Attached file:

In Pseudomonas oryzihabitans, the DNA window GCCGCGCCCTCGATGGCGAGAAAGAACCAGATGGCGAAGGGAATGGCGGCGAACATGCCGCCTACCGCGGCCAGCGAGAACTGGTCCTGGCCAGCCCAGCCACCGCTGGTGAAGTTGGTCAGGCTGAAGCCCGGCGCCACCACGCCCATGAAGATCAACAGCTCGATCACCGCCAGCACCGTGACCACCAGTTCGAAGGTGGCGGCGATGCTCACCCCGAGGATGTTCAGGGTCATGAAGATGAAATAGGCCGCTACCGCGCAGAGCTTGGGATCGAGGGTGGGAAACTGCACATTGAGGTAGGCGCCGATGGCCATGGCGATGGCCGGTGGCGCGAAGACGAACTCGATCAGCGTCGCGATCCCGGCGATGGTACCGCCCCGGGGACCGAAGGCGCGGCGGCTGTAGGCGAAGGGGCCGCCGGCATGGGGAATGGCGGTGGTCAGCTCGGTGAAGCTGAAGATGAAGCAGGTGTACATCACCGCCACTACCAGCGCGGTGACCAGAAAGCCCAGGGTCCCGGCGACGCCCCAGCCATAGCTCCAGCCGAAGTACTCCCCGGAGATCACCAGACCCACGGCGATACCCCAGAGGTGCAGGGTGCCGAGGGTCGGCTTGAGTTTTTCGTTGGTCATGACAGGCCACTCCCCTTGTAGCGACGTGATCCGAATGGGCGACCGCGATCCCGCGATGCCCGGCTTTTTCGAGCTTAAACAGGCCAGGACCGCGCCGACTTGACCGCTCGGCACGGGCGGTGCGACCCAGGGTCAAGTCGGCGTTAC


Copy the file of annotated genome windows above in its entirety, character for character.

In Pseudomonas oryzihabitans, the DNA window GCCGCGCCCTCGATGGCGAGAAAGAACCAGATGGCGAAGGGAATGGCGGCGAACATGCCGCCTACCGCGGCCAGCGAGAACTGGTCCTGGCCAGCCCAGCCACCGCTGGTGAAGTTGGTCAGGCTGAAGCCCGGCGCCACCACGCCCATGAAGATCAACAGCTCGATCACCGCCAGCACCGTGACCACCAGTTCGAAGGTGGCGGCGATGCTCACCCCGAGGATGTTCAGGGTCATGAAGATGAAATAGGCCGCTACCGCGCAGAGCTTGGGATCGAGGGTGGGAAACTGCACATTGAGGTAGGCGCCGATGGCCATGGCGATGGCCGGTGGCGCGAAGACGAACTCGATCAGCGTCGCGATCCCGGCGATGGTACCGCCCCGGGGACCGAAGGCGCGGCGGCTGTAGGCGAAGGGGCCGCCGGCATGGGGAATGGCGGTGGTCAGCTCGGTGAAGCTGAAGATGAAGCAGGTGTACATCACCGCCACTACCAGCGCGGTGACCAGAAAGCCCAGGGTCCCGGCGACGCCCCAGCCATAGCTCCAGCCGAAGTACTCCCCGGAGATCACCAGACCCACGGCGATACCCCAGAGGTGCAGGGTGCCGAGGGTCGGCTTGAGTTTTTCGTTGGTCATGACAGGCCACTCCCCTTGTAGCGACGTGATCCGAATGGGCGACCGCGATCCCGCGATGCCCGGCTTTTTCGAGCTTAAACAGGCCAGGACCGCGCCGACTTGACCGCTCGGCACGGGCGGTGCGACCCAGGGTCAAGTCGGCGTTAC